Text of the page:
In July of 2003, after finishing the Phase One Trial and all of its required testing, Christi and her family went on her Make-a-Wish Foundation trip to Japan.
Within twenty-four hours of arriving back in NYC from her unbelievable Make-a-Wish dream trip, she was wheeled into the operating room with the attempt to fully resect her tumor, as well as the surround lymph nodes that it had spread. Dr. Lauaglia reported that it was a full resection and that the tumor was active Neuroblastoma. He also inserted a mediport to allow her next treatment to continue.

Next, the decision was made to try a chemo she had not yet tried called Irinotecan. (a phase II study). That low dose chemo attempt was administered for two straight weeks. Because Irinotecan typically does not lower the blood counts very much, its side effects are manageable. Christi was able to attend school (for the very first time) where she thrived in second grade and she also went back to ballet classes after missing an entire year of dance classes too. She received her chemo after school through October of 2003 and as always never complained about the treatments or the side-effects.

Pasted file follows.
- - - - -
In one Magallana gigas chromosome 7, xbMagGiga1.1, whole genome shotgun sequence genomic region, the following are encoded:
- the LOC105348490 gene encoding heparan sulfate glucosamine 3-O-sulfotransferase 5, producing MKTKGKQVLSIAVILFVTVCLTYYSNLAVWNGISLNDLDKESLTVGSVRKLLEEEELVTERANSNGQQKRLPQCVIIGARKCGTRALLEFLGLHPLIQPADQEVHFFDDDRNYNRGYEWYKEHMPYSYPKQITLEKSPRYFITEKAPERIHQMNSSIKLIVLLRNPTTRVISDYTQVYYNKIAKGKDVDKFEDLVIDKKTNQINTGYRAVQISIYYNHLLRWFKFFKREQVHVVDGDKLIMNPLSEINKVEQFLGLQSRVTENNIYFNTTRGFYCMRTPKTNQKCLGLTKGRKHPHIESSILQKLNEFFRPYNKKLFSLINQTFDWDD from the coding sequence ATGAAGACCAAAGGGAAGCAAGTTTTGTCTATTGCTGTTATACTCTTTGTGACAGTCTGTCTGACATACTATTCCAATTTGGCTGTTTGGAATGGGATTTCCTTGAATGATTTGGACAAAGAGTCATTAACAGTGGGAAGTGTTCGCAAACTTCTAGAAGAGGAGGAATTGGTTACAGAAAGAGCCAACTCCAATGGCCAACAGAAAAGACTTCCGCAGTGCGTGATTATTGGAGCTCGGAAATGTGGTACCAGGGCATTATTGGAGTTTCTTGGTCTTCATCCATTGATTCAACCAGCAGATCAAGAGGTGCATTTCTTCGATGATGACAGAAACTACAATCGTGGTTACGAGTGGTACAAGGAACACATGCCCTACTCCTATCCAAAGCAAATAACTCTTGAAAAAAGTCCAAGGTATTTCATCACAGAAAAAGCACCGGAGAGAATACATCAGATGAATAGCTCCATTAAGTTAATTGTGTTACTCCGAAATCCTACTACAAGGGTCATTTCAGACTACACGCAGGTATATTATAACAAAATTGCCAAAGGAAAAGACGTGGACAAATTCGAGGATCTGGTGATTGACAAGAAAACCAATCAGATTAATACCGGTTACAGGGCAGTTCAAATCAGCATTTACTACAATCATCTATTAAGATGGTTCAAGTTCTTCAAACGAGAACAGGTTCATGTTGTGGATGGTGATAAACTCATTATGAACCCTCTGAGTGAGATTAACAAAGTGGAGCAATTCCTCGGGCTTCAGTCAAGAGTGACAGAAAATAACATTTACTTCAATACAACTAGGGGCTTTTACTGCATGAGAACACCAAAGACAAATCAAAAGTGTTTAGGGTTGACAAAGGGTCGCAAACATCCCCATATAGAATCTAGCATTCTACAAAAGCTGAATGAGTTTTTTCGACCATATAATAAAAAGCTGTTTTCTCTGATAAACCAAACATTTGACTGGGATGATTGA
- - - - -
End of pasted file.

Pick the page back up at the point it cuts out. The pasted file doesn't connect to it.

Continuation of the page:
Committed to “not going down without an all out fight” and never wanting to look back at not trying something, on November 2nd, 2003 Shayne and Angela enrolled and started their beloved little gal in a very risky Phase I trial at CHOP - being the third child in the USA to ever attempt this dosage. She was injected with the high dose MIBG radioactive isotope which actually made her radioactive and therefore kept her in isolation. Everything that she touched was disposed of as radioactive waste. Two weeks later, this high dose MIBG (internal radiation) experiment was repeated for a second time. With dangerously low blood counts, on January 2nd of 2004 her previously harvested stem cells were transplanted back into her - literally restarting her young life. Sadly, following the scans and tests, it was learned that the high dose MIBG (radiation) did nothing to reduce her tumor burden.